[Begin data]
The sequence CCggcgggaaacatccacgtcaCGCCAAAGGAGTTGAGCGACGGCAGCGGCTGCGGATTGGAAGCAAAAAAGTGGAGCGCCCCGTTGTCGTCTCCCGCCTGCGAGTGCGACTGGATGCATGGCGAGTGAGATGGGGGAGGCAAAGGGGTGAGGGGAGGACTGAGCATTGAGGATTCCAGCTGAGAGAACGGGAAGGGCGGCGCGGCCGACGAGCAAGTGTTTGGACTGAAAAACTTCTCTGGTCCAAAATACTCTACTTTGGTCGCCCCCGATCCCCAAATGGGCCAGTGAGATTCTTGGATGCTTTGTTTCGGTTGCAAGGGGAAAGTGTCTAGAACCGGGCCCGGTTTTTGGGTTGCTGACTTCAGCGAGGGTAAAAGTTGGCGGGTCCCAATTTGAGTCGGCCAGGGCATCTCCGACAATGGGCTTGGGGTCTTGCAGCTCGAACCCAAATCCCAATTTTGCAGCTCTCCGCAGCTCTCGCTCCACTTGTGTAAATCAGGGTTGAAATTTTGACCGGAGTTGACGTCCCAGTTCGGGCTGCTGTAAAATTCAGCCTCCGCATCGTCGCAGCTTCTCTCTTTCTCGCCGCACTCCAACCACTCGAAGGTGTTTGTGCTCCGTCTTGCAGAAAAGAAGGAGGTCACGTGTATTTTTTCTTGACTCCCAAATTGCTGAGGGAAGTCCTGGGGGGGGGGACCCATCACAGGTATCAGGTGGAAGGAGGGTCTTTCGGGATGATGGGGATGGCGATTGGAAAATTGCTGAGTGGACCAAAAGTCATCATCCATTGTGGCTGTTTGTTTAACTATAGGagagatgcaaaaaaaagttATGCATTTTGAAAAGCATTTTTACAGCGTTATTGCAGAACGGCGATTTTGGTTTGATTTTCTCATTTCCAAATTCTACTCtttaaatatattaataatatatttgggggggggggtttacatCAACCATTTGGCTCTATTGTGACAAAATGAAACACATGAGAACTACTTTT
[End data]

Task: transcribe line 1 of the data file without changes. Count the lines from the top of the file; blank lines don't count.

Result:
The sequence CCggcgggaaacatccacgtcaCGCCAAAGGAGTTGAGCGACGGCAGCGGCTGCGGATTGGAAGCAAAAAAGTGGAGCGCCCCGTTGTCGTCTCCCGCCTGCGAGTGCGACTGGATGCATGGCGAGTGAGATGGGGGAGGCAAAGGGGTGAGGGGAGGACTGAGCATTGAGGATTCCAGCTGAGAGAACGGGAAGGGCGGCGCGGCCGACGAGCAAGTGTTTGGACTGAAAAACTTCTCTGGTCCAAAATACTCTACTTTGGTCGCCCCCGATCCCCAAATGGGCCAGTGAGATTCTTGGATGCTTTGTTTCGGTTGCAAGGGGAAAGTGTCTAGAACCGGGCCCGGTTTTTGGGTTGCTGACTTCAGCGAGGGTAAAAGTTGGCGGGTCCCAATTTGAGTCGGCCAGGGCATCTCCGACAATGGGCTTGGGGTCTTGCAGCTCGAACCCAAATCCCAATTTTGCAGCTCTCCGCAGCTCTCGCTCCACTTGTGTAAATCAGGGTTGAAATTTTGACCGGAGTTGACGTCCCAGTTCGGGCTGCTGTAAAATTCAGCCTCCGCATCGTCGCAGCTTCTCTCTTTCTCGCCGCACTCCAACCACTCGAAGGTGTTTGTGCTCCGTCTTGCAGAAAAGAAGGAGGTCACGTGTATTTTTTCTTGACTCCCAAATTGCTGAGGGAAGTCCTGGGGGGGGGGACCCATCACAGGTATCAGGTGGAAGGAGGGTCTTTCGGGATGATGGGGATGGCGATTGGAAAATTGCTGAGTGGACCAAAAGTCATCATCCATTGTGGCTGTTTGTTTAACTATAGGagagatgcaaaaaaaagttATGCATTTTGAAAAGCATTTTTACAGCGTTATTGCAGAACGGCGATTTTGGTTTGATTTTCTCATTTCCAAATTCTACTCtttaaatatattaataatatatttgggggggggggtttacatCAACCATTTGGCTCTATTGTGACAAAATGAAACACATGAGAACTACTTTT